Fight Club

Bottom Line: Stylish, preposterously original black comedy.

Directed by: David Fincher
Starring: Brad Pitt, Christina Cabot, David Andrews, Edward Norton, Eugenie Bondurant, George Maguire Helena Bonham Carter, Meat Loaf Aday, Richmond Arquette, Zach Grenier

1st RULE: You do not talk about Fight Club.
2nd RULE: You DO NOT talk about Fight Club.
3rd RULE: If someone says “stop” or goes limp, taps out the fight is over.
4th RULE: Only two guys to a fight.
5th RULE: One fight at a time.
6th RULE: No shirts, no shoes.
7th RULE: Fights will go on as long as they have to.
8th RULE: If this is your first night at Fight Club, you HAVE to fight.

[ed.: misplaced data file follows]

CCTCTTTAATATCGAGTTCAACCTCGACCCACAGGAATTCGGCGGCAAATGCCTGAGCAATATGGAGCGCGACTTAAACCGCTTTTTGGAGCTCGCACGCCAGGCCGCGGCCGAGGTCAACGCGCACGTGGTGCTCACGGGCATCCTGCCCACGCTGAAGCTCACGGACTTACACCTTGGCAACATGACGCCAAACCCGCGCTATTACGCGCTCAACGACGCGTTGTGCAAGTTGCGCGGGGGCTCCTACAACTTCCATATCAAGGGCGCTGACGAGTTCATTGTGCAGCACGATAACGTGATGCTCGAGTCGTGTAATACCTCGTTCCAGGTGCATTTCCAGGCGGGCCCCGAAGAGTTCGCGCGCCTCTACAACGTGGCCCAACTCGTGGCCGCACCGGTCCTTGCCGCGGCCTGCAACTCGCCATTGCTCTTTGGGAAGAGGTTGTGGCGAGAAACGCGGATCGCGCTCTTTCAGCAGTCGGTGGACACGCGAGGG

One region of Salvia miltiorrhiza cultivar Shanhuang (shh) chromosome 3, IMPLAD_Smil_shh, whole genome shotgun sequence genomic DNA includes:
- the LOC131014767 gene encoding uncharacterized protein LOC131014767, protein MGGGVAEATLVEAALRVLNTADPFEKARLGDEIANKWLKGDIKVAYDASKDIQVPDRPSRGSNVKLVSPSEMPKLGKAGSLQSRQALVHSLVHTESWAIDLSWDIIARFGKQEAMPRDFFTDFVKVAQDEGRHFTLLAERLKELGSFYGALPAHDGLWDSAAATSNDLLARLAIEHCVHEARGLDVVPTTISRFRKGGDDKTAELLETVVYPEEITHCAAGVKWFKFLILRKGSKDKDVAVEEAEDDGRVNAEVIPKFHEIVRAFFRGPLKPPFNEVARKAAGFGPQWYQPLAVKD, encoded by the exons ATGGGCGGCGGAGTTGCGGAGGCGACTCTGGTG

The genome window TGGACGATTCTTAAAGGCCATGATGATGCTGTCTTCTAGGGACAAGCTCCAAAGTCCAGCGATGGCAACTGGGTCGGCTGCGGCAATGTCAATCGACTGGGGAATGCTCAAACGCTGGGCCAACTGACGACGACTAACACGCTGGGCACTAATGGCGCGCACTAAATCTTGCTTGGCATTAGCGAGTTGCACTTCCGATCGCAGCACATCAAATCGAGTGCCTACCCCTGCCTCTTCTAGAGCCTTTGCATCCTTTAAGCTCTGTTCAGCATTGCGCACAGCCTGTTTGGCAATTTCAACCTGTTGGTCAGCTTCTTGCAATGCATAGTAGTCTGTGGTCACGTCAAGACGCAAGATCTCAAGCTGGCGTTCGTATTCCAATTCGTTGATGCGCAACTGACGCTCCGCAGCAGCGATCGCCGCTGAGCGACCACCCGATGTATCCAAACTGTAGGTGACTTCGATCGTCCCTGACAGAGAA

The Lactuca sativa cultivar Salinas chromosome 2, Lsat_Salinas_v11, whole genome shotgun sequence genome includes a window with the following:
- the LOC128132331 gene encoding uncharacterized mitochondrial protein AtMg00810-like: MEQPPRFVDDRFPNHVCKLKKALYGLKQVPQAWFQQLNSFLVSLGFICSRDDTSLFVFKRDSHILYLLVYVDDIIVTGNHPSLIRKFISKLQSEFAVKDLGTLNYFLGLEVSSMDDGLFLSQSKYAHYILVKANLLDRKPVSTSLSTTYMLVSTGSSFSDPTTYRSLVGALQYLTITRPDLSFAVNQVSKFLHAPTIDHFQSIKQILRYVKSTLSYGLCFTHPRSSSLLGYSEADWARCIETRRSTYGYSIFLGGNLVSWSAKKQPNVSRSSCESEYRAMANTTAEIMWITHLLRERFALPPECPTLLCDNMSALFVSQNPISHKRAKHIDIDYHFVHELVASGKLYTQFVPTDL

By definition, I’ve already headed myself in the direction of heavily fracturing the first and second “rules of Fight Club”, as famously spoken by actor Brad Pitt as Tyler Darden. But what do I care? Moreover, why should I care? In the modern age, especially, we could take a walk around any given city and perhaps spot out a couple hundred people whom present themselves as reminders of the psychosocial, nihilistic main character. If there was one person living on this earth who had a story this bizarre to tell–and actually lived to tell it–I’d actually be a bit more scared than impressed. Fight Club opens with a following of a bored, stressed man (Edward Norton) who would give anything to be just about anyone at a higher status than him. He works at an office by day, and by night, he spends his spare time in a necrophobic state, attending group therapy for just about every imaginable disease that he doesn’t have–only to find himself back at home losing another night of sleep to his chronic state of insomnia. Everything changes when this man, whose name beyond “Narrator” is not once revealed, meets Tyler Durden (Brad Pitt) on an airplane he has boarded for a business trip. The word “carefree” in no way begins to describe Tyler; “reckless” is only slightly better. It’s fairly ironic that even though he works as a retailer for soap bars, his lifestyle, domicile, and speech are all filthy in their own rights. To look up to someone as disgusting as Tyler would dig our Narrator, whose condominium has now been burned down, out of his almost bottomless pit. After being taken under Tyler’s wing, and into his dilapidated house, he is hesitantly brought into a world of reckless behavior, self-destruction, ignorance, and–above all–the co-foundation of Fight Club.